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Fionn Barry’s legacy will be to help other carer families in need

No family should have to put down the seven-years we went through’

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The late Fionn Barry with his doting parents Trevor and Brenda. Brenda spoke about how she received a call from the HSE a week after Fionn was laid to rest saying they were coming to collect his specialist equipment from their home.

The late Fionn Barry with his doting parents Trevor and Brenda. Brenda spoke about how she received a call from the HSE a week after Fionn was laid to rest saying they were coming to collect his specialist equipment from their home.

The late Fionn Barry with his doting parents Trevor and Brenda. Brenda spoke about how she received a call from the HSE a week after Fionn was laid to rest saying they were coming to collect his specialist equipment from their home.

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THE heartbroken parents of Fionn Barry, the Ballyhea boy who defied all the odds to live beyond his seventh birthday despite suffering from the rare NACC1 genetic mutation condition, have vowed to ensure his memory lives on by advocating for other carer families in desperate need of help.

Fionn, who sadly passed away in September, was unable to talk or walk and was only able to eat by mouth during the final weeks of his short life, was totally dependent on his loving parents Brenda and Trevor who cared for him 24/7.

In a moving interview with Patricia Messenger on her C103 Cork Today radio show, Brenda spoke candidly about the seven-years she and Trevor spent with their “most beautiful, precious, special little boy” and the struggle they endured to secure the help they so desperately needed as his full-time carers.

Brenda spoke about how medical experts had said Fionn would be fortunate to live to his second birthday and the incredible support they received from the local community, to help make their sons life as comfortable as possible.

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“He (Fionn) was so safe and loved. None of that would have been possible without the support of family, friends, the local community and people far and wide who supported us and donated to the campaign to get Fionn the help and specialist equipment he needed.”

However, Brenda said the fact that she and Trevor had to go down the fundraising route to secure the help and equipment they needed for Fionn was frustrating, saying that the HSE made it “so difficult” for them along the way.

“Your life as a mother and a carer was hard enough without having to battle to get the basics for Fionn. Fighting the HSE was one of the most exhausting parts of Fionn’s Journey,” said Brenda.

“And, I am not finished fighting for family carers and for families like us. This is only the start. I intend to keep going, to keep fighting for other families in Fionn’s name and his honour,” she pledged.

Brenda said Fionn could often stay awake for up to nine-days at a time screaming in pain and that the constant worry took its toll on her own health, due in no small measure to the sleep deprivation she was experiencing.

“Fionn was going through so much. Trevor and I thought that if he can endure this, we can keep going and stay strong for him. Although, it did send us to the bring of despair and back so many times,” said Brenda, who admitted the constants demands on her time combined with the lack of sleep almost caused a mental breakdown.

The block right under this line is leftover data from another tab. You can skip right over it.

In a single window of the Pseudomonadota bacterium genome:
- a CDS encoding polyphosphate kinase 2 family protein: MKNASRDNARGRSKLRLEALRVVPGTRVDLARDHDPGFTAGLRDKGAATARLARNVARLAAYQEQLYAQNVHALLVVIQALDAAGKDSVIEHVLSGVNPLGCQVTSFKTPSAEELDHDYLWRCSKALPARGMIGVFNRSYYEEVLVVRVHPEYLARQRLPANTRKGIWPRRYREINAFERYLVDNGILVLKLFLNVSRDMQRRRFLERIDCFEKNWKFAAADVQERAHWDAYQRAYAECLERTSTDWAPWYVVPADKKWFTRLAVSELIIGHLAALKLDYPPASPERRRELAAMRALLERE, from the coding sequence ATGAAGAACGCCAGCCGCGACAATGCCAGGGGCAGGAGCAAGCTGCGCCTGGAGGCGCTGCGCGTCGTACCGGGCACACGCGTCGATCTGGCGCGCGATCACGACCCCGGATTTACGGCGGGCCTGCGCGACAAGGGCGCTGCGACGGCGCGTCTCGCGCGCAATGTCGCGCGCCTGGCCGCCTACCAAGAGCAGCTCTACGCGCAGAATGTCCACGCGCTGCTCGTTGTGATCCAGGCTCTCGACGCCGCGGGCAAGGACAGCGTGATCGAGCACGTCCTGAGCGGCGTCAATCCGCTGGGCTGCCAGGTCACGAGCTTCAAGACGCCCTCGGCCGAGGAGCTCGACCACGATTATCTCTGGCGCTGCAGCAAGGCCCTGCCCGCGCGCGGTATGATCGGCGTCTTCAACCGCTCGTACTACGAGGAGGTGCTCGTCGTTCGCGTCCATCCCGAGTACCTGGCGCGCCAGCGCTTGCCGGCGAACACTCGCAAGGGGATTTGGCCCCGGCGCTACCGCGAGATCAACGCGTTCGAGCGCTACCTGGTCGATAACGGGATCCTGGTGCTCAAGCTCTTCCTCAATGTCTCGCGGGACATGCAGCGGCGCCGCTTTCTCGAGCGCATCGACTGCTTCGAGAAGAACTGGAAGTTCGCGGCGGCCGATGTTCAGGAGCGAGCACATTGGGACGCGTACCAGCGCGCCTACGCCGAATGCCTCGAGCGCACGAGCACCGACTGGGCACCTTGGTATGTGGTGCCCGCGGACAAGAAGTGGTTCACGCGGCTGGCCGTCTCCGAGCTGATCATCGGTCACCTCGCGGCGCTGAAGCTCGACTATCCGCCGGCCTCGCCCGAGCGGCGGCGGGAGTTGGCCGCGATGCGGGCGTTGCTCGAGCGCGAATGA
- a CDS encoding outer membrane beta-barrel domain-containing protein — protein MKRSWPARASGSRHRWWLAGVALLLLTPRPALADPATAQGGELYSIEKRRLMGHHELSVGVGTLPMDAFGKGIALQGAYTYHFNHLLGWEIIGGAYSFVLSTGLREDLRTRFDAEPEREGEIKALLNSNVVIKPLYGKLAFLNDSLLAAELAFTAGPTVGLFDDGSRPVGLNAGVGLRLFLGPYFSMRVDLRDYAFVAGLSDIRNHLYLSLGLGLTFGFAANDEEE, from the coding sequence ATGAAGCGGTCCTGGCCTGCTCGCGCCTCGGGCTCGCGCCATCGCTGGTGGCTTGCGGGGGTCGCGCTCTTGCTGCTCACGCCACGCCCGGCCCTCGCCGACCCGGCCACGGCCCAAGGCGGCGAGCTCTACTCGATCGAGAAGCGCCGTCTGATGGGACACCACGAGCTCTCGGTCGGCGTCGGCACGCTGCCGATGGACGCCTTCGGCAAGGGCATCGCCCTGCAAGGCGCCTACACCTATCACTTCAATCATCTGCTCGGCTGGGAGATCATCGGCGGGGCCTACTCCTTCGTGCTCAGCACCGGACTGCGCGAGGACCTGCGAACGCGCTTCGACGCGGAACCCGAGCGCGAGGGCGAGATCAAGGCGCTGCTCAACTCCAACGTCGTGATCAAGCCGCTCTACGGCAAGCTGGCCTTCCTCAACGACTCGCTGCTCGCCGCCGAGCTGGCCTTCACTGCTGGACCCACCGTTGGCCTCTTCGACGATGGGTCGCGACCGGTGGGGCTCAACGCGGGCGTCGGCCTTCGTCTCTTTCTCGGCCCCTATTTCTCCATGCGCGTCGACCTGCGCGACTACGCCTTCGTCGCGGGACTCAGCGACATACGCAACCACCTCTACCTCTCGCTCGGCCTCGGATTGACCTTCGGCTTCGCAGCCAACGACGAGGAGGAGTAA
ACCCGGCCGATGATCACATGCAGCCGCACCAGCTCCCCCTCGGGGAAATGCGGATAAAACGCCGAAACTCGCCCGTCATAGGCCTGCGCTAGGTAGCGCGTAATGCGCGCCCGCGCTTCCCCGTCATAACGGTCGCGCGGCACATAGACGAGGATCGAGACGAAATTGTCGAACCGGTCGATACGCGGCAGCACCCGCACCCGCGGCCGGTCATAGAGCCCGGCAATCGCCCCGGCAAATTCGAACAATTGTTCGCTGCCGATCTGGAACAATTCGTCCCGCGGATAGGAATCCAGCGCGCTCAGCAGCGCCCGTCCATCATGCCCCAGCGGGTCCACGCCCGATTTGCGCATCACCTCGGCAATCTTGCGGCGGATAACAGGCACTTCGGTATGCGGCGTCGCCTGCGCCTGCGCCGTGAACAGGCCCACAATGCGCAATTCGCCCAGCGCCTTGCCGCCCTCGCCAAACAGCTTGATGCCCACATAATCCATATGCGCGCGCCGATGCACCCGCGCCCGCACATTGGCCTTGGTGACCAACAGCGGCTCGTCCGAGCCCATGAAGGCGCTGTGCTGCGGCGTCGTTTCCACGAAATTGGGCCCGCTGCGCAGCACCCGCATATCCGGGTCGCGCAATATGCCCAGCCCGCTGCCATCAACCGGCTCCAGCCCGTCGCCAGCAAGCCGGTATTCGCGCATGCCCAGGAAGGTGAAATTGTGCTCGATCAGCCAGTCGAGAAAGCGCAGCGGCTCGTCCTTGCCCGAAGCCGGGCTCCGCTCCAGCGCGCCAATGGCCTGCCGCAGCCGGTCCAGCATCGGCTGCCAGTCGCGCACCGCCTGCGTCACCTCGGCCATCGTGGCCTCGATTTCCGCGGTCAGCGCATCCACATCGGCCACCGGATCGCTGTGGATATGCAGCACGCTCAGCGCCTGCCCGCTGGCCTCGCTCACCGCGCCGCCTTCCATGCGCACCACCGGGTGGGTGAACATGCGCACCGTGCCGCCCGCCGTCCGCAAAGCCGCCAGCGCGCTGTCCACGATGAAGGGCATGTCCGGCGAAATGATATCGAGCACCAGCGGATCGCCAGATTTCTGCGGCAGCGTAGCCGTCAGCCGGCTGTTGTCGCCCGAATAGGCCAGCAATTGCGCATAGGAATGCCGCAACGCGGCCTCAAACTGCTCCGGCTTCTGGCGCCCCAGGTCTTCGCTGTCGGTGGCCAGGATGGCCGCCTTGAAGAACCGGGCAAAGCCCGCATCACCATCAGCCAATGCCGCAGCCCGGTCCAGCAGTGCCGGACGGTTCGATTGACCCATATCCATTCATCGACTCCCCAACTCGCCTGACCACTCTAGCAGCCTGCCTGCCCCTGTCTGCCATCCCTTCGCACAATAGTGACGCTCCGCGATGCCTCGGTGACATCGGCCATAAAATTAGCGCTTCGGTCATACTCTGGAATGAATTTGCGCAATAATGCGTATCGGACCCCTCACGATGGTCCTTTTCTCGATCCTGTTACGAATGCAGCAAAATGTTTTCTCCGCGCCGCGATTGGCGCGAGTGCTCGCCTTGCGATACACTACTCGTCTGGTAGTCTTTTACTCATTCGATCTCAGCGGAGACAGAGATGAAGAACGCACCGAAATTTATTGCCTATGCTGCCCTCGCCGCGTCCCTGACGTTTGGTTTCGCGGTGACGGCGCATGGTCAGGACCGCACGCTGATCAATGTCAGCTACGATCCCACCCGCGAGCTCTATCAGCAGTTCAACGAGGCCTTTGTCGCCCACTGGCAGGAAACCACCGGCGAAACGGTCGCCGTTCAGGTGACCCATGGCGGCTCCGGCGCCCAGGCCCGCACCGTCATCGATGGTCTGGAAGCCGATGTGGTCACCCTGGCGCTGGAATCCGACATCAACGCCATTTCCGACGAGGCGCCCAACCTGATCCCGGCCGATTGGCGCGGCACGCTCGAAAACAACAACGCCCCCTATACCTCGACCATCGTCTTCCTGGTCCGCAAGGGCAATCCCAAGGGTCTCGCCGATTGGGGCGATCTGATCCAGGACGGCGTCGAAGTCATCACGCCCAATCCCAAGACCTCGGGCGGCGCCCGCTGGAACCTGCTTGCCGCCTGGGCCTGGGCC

“No family should have to put down the seven years that we had to go through. There needs to be more support, there needs to be so much more help. I don’t know how we got through it, not to mind losing Fionn in the end,” she added,

Brenda said what carer families have to go through just to get that basic support beggared belief and that while consultants, the school and the St Joseph’s foundation advocated “tooth and nail” on their behalf highlighting how complex Fionn’s needs were, the HSE was not as forthcoming

“The HSE make it so difficult for us all along. It is so devastating to seek help and then come across these people who are in an office somewhere ticking a box and then to be told your child does not meet the criteria for help,” she said.

“Eventually, we did get the kind of help we so badly needed for Fionn, but were only able to avail of it for a fortnight before he passed away.”

To add insult to the hurt and pain the family were going through, Brenda received a call from a HSE official a week after Fionn was laid to rest saying they were coming to collect his wheelchair, bed and seating system.

Brenda pointed out to the caller that the bed and seating system were the only two items provided to the family by the HSE, with all of the other equipment Fionn needed provided by Family Carers Ireland or through fundraising.

“I said sorry now, you did not even five us €2 towards the wheelchair, so you certainly won’t be getting that back. She said oh right, was there anything else and I replied yes, your condolences for the loss of my son would not go astray. She just went silent and these said ‘oh yes, of course, obviously yes’,” said Brenda.

She said the family would be donating all of Fionn’s specialist items to other families in need of it in order “to spare even one family that torture of having to advocate and fight for equipment”.

She said this and her continuing fight to advocate on behalf of other carer families would be Fionn’s legacy.

“We lasting are to try to keep his name alive as much as we can. Keep him in peoples minds and just remember the beautiful, beautiful special precious little boy we had and the seven-years we gave him with the help of so many people,” said Brenda.

“He really was a miracle and we were so blessed to have had him.”


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